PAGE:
If you want a quick, handy guide to what went wrong with the 2018-19 Vanderbilt basketball team, a quick look at KenPom’s data on the most frequent lineups over the last five games should give you an idea.
Vanderbilt’s most frequent lineup has been Saben Lee at the point, along with Aaron Nesmith, Matt Ryan, Yanni Wetzell, and Simi Shittu. Its second-most frequent lineup replaces Ryan with Joe Toye. (It also, according to KenPom, has Toye at the two and moves Nesmith to the three. His lineup algorithm is a bit complicated, but I suspect it considers Nesmith the three mostly because he’s a better rebounder than Toye.)
For comparison, Tennessee’s most frequent lineup over the last five games is Jordan Bone, Lamonte Turner, Admiral Schofield, Grant Williams, and Kyle Alexander. Its second-most frequent lineup replaces Alexander with Jordan Bowden, with Schofield and Williams essentially functioning as a small-ball four and five, respectively.
That lineup works in modern college basketball and Vanderbilt’s really doesn’t. When people talk about the “small-ball revolution” and “positionless basketball,” what they usually mean is replacing bigger players who aren’t actually that good at basketball with smaller players who can play, and Tennessee — particularly its small-ball look with Williams and Schofield on the court with three guards — is kind of the textbook example of that. It works in part because Williams, even at 6’7”, is capable of performing the rim-protecting functions that most teams still rely on a 7-footer to do, but mostly it works because that lineup is difficult to defend and also can still function defensively.
Vanderbilt’s lineup, on the other hand, looks like the kind of lineup that has trouble with small-ball lineups. Against an average team, one of Joe Toye or Matt Ryan is chasing a guard around the perimeter; Yanni Wetzell or Simi Shittu is tasked with guarding a guy like, well, Joe Toye or Matt Ryan. On the offensive end, the offense has precious few shooters — Saben Lee could be good at driving to the basket and creating for his teammates, except who exactly is he creating for here? Nesmith can shoot, Toye has his moments, and Matt Ryan has been mired in a weird shooting funk for most of 2019. And the bench options — Max Evans, Matthew Moyer, and Clevon Brown — aren’t shooters, either.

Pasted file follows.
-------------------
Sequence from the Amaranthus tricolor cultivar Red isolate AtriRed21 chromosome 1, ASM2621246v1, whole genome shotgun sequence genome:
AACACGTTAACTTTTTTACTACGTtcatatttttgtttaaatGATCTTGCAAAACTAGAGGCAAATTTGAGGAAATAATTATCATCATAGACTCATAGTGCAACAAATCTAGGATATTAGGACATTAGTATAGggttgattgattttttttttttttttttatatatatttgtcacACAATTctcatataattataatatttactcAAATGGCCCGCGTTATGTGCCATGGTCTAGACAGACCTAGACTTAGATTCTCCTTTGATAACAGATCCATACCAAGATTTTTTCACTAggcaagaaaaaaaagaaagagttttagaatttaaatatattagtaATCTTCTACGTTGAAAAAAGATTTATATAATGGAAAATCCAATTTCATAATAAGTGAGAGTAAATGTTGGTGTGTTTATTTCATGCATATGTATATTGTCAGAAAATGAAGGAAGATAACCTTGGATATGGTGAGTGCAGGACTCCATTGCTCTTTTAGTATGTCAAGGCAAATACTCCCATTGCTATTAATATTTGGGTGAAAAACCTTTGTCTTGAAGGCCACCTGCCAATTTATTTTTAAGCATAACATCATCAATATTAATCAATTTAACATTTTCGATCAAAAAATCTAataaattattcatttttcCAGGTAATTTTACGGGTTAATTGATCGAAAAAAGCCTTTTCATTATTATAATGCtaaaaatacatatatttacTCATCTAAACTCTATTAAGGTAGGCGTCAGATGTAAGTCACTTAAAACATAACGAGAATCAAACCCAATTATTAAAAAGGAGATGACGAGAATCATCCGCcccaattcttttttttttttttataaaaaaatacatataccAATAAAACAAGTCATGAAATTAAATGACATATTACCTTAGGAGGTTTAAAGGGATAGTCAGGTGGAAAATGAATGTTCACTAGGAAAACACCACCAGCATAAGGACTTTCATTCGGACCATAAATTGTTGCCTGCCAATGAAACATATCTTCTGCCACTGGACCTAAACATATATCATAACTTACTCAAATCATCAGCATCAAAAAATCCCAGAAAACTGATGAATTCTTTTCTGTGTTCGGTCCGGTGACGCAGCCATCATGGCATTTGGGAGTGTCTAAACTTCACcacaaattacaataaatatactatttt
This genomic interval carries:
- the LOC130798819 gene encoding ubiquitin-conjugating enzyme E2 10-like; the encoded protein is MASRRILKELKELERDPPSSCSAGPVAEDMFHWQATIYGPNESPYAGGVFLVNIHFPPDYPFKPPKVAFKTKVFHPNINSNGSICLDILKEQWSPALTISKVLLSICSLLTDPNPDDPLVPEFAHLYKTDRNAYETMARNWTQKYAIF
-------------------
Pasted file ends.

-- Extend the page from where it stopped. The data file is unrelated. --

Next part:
Darius Garland’s injury was bad for obvious reasons, but the reason it completely killed the season instead of “merely” underachieving is outlined above. Without Garland, the entire house of cards fell apart, and strangely losing Saben Lee to injury might have caused a similar problem (albeit with Darius Garland running the offense instead of Saben Lee.) With Garland and Lee in the backcourt, Aaron Nesmith could have slotted in nicely at the three, where he’s a natural fit, and the collection of 6’8” to 6’10” guys would have fought for minutes at just two spots. Without Garland, you have a lot of that group trying to defend the other team’s guards and an offense that simply doesn’t have enough shooting threats to function.
It’s a long-winded way of illustrating why Vanderbilt finds itself in the basement of the SEC. So how might this get better in 2019-20? Well, the two players that Vanderbilt can’t afford to lose — Lee and Nesmith — will be back, and two guards (Scotty Pippen and Austin Crowley) enter the mix as well. While neither of the new guards are projected to be impact players from day one, Crowley at least can handle most defensive assignments on the perimeter. It would be even more helpful to add an experienced guard as a graduate transfer — and Vanderbilt does have a scholarship available since Garland withdrew from school, and could of course have more if anybody else leaves. But in today’s game, being able to play small ball is more important than having a ton of length on the floor. That can be fixed this offseason.